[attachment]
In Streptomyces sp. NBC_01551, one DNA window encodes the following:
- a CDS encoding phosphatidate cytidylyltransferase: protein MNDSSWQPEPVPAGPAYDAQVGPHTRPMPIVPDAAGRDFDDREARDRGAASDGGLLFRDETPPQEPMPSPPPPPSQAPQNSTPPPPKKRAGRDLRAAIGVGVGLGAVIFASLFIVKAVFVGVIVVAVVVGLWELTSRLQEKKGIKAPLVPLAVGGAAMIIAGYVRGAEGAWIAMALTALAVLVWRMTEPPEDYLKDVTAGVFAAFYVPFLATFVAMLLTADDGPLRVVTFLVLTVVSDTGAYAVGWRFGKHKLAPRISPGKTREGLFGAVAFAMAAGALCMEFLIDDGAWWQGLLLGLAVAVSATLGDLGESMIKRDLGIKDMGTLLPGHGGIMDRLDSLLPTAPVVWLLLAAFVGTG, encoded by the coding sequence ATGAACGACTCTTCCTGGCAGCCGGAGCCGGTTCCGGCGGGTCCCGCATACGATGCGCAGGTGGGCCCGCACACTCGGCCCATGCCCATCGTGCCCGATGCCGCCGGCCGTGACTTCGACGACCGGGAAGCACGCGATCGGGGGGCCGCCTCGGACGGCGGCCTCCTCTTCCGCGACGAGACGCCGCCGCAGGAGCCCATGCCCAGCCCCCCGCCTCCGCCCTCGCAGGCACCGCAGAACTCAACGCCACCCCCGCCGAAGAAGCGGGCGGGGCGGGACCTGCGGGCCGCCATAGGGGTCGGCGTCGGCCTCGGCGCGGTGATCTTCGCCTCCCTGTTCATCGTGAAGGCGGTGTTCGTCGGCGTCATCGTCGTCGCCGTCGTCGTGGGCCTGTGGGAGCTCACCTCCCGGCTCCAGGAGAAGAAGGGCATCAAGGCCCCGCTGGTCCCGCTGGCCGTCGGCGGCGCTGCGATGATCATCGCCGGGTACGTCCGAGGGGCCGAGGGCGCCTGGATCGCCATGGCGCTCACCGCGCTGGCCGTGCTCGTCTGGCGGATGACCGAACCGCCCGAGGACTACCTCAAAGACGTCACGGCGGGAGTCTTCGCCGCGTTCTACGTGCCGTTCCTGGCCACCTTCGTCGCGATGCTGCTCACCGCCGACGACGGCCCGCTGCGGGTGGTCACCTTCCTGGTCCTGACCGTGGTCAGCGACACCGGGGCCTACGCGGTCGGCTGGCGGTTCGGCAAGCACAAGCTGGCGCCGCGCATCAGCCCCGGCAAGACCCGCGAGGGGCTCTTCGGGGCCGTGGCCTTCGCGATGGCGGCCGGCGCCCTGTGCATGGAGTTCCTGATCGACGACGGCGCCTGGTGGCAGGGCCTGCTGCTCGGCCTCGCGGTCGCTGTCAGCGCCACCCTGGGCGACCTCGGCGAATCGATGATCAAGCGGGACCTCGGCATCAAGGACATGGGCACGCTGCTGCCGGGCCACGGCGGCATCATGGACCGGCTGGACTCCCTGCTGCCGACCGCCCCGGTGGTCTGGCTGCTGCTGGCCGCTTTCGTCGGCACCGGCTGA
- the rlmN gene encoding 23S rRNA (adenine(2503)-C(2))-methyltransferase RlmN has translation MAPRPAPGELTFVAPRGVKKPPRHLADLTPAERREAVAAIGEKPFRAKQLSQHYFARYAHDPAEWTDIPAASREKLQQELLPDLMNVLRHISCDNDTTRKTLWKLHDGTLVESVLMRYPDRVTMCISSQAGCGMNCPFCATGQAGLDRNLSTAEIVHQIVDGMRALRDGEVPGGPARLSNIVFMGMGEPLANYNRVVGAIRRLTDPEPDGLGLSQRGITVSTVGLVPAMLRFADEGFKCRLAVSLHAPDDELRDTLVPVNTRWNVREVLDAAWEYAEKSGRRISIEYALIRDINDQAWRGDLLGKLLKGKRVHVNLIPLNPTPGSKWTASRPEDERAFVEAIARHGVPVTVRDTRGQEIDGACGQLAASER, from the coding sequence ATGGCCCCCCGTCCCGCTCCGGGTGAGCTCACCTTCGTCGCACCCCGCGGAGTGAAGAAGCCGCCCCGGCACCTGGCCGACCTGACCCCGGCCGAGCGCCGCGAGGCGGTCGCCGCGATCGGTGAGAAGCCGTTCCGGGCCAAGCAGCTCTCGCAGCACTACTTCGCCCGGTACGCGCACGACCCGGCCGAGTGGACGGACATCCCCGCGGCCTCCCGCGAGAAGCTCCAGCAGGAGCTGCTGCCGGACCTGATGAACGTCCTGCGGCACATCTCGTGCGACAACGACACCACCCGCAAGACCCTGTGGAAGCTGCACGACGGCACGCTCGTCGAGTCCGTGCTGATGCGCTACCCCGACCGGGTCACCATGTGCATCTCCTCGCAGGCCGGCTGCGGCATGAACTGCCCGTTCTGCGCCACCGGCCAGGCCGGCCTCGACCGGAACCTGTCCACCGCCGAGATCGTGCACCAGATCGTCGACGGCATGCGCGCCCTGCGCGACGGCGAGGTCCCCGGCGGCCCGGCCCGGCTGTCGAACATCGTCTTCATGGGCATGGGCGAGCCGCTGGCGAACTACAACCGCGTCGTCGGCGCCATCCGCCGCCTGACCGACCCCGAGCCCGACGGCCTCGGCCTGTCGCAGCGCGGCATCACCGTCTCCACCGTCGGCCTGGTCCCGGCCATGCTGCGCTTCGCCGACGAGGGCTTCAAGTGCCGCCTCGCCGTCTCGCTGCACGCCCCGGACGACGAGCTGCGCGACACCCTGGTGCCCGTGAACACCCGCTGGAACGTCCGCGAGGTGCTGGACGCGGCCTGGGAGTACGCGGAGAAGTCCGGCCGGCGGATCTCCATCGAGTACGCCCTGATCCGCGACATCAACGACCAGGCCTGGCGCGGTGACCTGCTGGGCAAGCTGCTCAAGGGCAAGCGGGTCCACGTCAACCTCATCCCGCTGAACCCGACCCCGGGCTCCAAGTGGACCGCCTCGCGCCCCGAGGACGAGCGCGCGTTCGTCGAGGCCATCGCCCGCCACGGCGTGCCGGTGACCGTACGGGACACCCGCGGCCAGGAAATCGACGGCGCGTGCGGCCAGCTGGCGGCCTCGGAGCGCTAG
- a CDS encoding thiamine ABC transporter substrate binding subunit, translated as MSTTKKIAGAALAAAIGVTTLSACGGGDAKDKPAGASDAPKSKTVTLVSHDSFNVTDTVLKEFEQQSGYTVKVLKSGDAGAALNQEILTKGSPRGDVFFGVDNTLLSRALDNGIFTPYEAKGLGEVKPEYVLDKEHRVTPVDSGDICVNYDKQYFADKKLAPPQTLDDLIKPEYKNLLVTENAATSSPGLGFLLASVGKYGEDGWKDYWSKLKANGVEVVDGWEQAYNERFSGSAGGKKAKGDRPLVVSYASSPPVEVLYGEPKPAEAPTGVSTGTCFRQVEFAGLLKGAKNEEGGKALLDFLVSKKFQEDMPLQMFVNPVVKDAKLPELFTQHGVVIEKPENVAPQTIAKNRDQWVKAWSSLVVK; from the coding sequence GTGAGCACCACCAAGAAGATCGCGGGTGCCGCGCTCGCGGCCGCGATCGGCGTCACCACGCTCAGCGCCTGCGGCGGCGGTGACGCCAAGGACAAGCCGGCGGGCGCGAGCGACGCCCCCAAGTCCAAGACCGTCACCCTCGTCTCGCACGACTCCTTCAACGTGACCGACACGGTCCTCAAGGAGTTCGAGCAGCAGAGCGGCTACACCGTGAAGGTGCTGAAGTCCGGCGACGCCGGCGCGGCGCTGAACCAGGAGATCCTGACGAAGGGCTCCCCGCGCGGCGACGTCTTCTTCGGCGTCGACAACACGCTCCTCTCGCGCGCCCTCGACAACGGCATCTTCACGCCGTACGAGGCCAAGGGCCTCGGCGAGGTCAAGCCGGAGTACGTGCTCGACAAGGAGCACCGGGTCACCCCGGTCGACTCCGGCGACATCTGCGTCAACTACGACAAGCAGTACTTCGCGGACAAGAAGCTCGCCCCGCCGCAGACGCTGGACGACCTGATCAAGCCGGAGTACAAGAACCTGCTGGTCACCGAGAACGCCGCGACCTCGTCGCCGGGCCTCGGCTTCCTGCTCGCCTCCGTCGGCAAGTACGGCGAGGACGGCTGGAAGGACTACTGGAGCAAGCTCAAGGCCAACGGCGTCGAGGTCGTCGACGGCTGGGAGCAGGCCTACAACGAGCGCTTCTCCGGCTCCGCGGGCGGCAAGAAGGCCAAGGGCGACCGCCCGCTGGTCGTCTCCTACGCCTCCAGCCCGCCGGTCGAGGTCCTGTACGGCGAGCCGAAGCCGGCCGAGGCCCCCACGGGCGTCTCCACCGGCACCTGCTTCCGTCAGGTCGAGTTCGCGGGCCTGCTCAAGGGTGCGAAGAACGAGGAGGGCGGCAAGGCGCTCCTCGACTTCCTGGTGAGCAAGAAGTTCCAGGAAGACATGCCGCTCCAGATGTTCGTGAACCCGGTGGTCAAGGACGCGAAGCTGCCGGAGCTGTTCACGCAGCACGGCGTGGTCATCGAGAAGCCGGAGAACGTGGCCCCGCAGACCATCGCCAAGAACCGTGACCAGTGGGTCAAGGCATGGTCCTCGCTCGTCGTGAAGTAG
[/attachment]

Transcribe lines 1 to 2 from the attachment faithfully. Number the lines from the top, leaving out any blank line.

In Streptomyces sp. NBC_01551, one DNA window encodes the following:
- a CDS encoding phosphatidate cytidylyltransferase: protein MNDSSWQPEPVPAGPAYDAQVGPHTRPMPIVPDAAGRDFDDREARDRGAASDGGLLFRDETPPQEPMPSPPPPPSQAPQNSTPPPPKKRAGRDLRAAIGVGVGLGAVIFASLFIVKAVFVGVIVVAVVVGLWELTSRLQEKKGIKAPLVPLAVGGAAMIIAGYVRGAEGAWIAMALTALAVLVWRMTEPPEDYLKDVTAGVFAAFYVPFLATFVAMLLTADDGPLRVVTFLVLTVVSDTGAYAVGWRFGKHKLAPRISPGKTREGLFGAVAFAMAAGALCMEFLIDDGAWWQGLLLGLAVAVSATLGDLGESMIKRDLGIKDMGTLLPGHGGIMDRLDSLLPTAPVVWLLLAAFVGTG, encoded by the coding sequence ATGAACGACTCTTCCTGGCAGCCGGAGCCGGTTCCGGCGGGTCCCGCATACGATGCGCAGGTGGGCCCGCACACTCGGCCCATGCCCATCGTGCCCGATGCCGCCGGCCGTGACTTCGACGACCGGGAAGCACGCGATCGGGGGGCCGCCTCGGACGGCGGCCTCCTCTTCCGCGACGAGACGCCGCCGCAGGAGCCCATGCCCAGCCCCCCGCCTCCGCCCTCGCAGGCACCGCAGAACTCAACGCCACCCCCGCCGAAGAAGCGGGCGGGGCGGGACCTGCGGGCCGCCATAGGGGTCGGCGTCGGCCTCGGCGCGGTGATCTTCGCCTCCCTGTTCATCGTGAAGGCGGTGTTCGTCGGCGTCATCGTCGTCGCCGTCGTCGTGGGCCTGTGGGAGCTCACCTCCCGGCTCCAGGAGAAGAAGGGCATCAAGGCCCCGCTGGTCCCGCTGGCCGTCGGCGGCGCTGCGATGATCATCGCCGGGTACGTCCGAGGGGCCGAGGGCGCCTGGATCGCCATGGCGCTCACCGCGCTGGCCGTGCTCGTCTGGCGGATGACCGAACCGCCCGAGGACTACCTCAAAGACGTCACGGCGGGAGTCTTCGCCGCGTTCTACGTGCCGTTCCTGGCCACCTTCGTCGCGATGCTGCTCACCGCCGACGACGGCCCGCTGCGGGTGGTCACCTTCCTGGTCCTGACCGTGGTCAGCGACACCGGGGCCTACGCGGTCGGCTGGCGGTTCGGCAAGCACAAGCTGGCGCCGCGCATCAGCCCCGGCAAGACCCGCGAGGGGCTCTTCGGGGCCGTGGCCTTCGCGATGGCGGCCGGCGCCCTGTGCATGGAGTTCCTGATCGACGACGGCGCCTGGTGGCAGGGCCTGCTGCTCGGCCTCGCGGTCGCTGTCAGCGCCACCCTGGGCGACCTCGGCGAATCGATGATCAAGCGGGACCTCGGCATCAAGGACATGGGCACGCTGCTGCCGGGCCACGGCGGCATCATGGACCGGCTGGACTCCCTGCTGCCGACCGCCCCGGTGGTCTGGCTGCTGCTGGCCGCTTTCGTCGGCACCGGCTGA